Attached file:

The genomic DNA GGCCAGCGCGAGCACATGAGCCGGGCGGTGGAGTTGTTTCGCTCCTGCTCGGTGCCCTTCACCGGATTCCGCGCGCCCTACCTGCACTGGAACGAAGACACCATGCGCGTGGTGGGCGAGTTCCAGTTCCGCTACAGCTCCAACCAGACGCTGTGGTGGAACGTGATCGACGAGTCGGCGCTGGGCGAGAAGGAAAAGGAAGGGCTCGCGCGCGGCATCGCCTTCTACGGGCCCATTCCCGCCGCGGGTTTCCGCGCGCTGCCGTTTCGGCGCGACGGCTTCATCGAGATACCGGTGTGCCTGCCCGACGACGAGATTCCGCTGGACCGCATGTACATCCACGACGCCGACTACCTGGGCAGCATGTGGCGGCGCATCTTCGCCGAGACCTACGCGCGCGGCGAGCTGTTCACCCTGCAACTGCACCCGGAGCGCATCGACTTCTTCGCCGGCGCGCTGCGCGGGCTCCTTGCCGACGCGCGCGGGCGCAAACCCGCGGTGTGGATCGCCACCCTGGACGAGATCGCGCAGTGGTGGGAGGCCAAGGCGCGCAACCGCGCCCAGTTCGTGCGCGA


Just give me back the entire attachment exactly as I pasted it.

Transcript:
The genomic DNA GGCCAGCGCGAGCACATGAGCCGGGCGGTGGAGTTGTTTCGCTCCTGCTCGGTGCCCTTCACCGGATTCCGCGCGCCCTACCTGCACTGGAACGAAGACACCATGCGCGTGGTGGGCGAGTTCCAGTTCCGCTACAGCTCCAACCAGACGCTGTGGTGGAACGTGATCGACGAGTCGGCGCTGGGCGAGAAGGAAAAGGAAGGGCTCGCGCGCGGCATCGCCTTCTACGGGCCCATTCCCGCCGCGGGTTTCCGCGCGCTGCCGTTTCGGCGCGACGGCTTCATCGAGATACCGGTGTGCCTGCCCGACGACGAGATTCCGCTGGACCGCATGTACATCCACGACGCCGACTACCTGGGCAGCATGTGGCGGCGCATCTTCGCCGAGACCTACGCGCGCGGCGAGCTGTTCACCCTGCAACTGCACCCGGAGCGCATCGACTTCTTCGCCGGCGCGCTGCGCGGGCTCCTTGCCGACGCGCGCGGGCGCAAACCCGCGGTGTGGATCGCCACCCTGGACGAGATCGCGCAGTGGTGGGAGGCCAAGGCGCGCAACCGCGCCCAGTTCGTGCGCGA